Researchers believe they have found the reason why giant pandas are black and white – a color combination rarely found in wild animals due to its inability to camouflage – and the reason seems to be their strict diet of bamboo.
Bamboo is remarkably devoid of nutrition, which means the giant panda must eat continuously. As they don’t pack on the winter weight like so many of their other bear brethren, they don’t hibernate. As an aside, there are two untruths that bears either hibernate or don’t hibernate. Bears go into a state where they do not require food or water for a long period of time, and they do drop their body temperature BUT not to the same degree (ugh, sorry) that a true hibernating animal does. True hibernators drop their core temps below freezing, at which point their brains no longer send any electrical impulses; they also have to awaken occasionally for snacks and water. Compared to that, bears are awake-ish but totally unmotivated to leave their den for sustenance. Sort of like you on the couch over the weekend; they know the television is on that stupid infomercial but they aren’t changing the channel, nor are they getting up for chips and a soda.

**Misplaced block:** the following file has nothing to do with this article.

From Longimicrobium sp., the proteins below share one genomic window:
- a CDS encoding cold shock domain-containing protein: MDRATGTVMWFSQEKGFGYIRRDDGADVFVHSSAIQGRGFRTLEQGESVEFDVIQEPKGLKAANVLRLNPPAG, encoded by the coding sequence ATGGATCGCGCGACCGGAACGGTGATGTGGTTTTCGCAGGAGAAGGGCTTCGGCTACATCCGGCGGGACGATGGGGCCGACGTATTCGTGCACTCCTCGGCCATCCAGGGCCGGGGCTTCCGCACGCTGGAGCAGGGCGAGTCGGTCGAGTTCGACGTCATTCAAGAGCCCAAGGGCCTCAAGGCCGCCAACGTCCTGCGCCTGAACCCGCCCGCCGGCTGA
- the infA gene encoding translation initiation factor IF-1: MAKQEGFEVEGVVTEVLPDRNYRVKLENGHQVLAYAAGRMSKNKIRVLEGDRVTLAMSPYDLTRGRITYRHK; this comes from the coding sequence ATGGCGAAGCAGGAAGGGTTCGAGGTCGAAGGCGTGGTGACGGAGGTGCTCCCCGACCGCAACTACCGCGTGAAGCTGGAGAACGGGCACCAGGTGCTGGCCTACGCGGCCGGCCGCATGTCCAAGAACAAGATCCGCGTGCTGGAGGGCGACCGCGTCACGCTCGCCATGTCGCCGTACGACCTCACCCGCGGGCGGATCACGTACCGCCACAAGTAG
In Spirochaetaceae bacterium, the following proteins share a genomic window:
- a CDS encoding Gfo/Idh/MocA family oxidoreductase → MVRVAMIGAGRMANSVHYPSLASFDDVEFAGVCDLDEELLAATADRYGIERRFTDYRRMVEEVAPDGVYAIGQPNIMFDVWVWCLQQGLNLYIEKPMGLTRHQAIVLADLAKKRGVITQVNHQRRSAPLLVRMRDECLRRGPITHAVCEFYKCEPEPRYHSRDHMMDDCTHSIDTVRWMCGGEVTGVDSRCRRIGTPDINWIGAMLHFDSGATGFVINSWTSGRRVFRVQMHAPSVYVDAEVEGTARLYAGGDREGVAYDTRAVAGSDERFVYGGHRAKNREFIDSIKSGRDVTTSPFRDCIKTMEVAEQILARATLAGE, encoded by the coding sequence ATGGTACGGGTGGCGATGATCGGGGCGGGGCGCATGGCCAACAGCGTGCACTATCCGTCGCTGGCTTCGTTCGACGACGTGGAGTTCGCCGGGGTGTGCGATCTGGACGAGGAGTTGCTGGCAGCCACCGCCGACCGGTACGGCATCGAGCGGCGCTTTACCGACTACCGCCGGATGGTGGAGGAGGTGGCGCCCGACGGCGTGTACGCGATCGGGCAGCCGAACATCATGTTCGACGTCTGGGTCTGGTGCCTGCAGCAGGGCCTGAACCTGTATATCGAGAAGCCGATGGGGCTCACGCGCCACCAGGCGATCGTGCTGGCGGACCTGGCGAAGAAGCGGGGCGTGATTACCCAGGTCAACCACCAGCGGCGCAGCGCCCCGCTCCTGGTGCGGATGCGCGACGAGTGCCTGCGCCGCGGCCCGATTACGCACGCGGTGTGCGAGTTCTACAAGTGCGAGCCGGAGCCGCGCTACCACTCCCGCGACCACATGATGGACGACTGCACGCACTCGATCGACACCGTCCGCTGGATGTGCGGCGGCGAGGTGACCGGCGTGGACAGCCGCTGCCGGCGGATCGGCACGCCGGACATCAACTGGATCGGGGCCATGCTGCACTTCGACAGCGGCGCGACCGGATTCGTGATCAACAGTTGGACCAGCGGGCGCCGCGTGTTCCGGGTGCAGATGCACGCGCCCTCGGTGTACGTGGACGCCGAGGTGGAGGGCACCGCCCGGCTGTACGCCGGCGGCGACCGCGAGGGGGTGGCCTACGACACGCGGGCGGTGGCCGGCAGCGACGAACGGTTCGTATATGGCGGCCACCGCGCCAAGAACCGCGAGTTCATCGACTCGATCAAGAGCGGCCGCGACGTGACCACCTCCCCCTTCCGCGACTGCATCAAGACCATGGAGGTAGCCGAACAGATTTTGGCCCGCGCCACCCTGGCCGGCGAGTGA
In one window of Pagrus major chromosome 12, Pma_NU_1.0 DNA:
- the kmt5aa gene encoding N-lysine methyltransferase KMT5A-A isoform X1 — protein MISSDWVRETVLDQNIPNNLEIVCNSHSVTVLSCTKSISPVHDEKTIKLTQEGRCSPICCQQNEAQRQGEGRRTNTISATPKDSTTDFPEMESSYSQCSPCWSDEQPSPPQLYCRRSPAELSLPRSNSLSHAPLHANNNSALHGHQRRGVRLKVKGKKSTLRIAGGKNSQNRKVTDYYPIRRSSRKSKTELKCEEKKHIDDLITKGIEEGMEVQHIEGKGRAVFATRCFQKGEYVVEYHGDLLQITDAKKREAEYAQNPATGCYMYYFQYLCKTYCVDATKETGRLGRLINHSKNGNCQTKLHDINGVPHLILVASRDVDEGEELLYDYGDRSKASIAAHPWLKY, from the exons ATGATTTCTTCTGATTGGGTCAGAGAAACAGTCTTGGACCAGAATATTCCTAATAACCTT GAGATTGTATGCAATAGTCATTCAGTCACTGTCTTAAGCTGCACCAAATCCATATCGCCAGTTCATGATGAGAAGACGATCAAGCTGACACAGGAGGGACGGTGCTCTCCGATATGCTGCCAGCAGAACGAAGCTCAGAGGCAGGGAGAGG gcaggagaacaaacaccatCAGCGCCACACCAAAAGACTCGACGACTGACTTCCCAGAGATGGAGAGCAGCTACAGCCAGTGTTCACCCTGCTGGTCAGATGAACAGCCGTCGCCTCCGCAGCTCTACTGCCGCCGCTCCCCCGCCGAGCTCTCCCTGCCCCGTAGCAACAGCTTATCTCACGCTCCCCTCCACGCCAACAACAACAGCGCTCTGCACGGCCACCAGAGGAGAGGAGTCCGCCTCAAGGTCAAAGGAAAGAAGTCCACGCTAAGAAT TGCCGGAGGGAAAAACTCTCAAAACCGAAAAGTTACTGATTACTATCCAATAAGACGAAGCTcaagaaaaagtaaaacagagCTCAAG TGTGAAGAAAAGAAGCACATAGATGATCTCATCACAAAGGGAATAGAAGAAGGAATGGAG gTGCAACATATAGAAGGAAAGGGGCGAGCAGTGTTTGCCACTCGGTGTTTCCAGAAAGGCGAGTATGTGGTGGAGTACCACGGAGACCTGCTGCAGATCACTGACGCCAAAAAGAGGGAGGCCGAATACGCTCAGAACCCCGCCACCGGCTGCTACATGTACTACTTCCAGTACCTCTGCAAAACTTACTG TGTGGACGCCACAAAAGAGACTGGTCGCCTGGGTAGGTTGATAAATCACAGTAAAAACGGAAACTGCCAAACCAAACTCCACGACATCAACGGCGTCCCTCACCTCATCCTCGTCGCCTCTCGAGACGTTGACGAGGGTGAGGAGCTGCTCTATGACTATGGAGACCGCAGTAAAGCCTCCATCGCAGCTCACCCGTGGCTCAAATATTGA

Back to the giant panda, who does NOT spend his weekend on the couch but instead needs to forage and chow down on bamboo all the time. The majority of the panda’s body is white, perfect for hiding in the snow. The legs are black, and that helps hide them in shady forest environs. The black on their ears, however, is to help demonstrate how very fierce they are to potential predators (and that’s no joke! they are fierce!) while the black spots around their eyes are to help them identify one another.
If you are a panda fan like I am, you might read that last part and think, “Wait! I thought pandas didn’t have any predators because they are gigantic (it’s even in their name!)!” Well, yes and no. Yes, their very large size does make them an intimidating lunch prospect, but that doesn’t mean a very feisty and very hungry leopard might not consider it. Truly though, it is the panda cubs that are considered quite vulnerable until they are over a year old, and until they are fully grown, pandas can be the target of jackals, yellow-throated marten (looks like a big ferret-y creature) and snow leopards.
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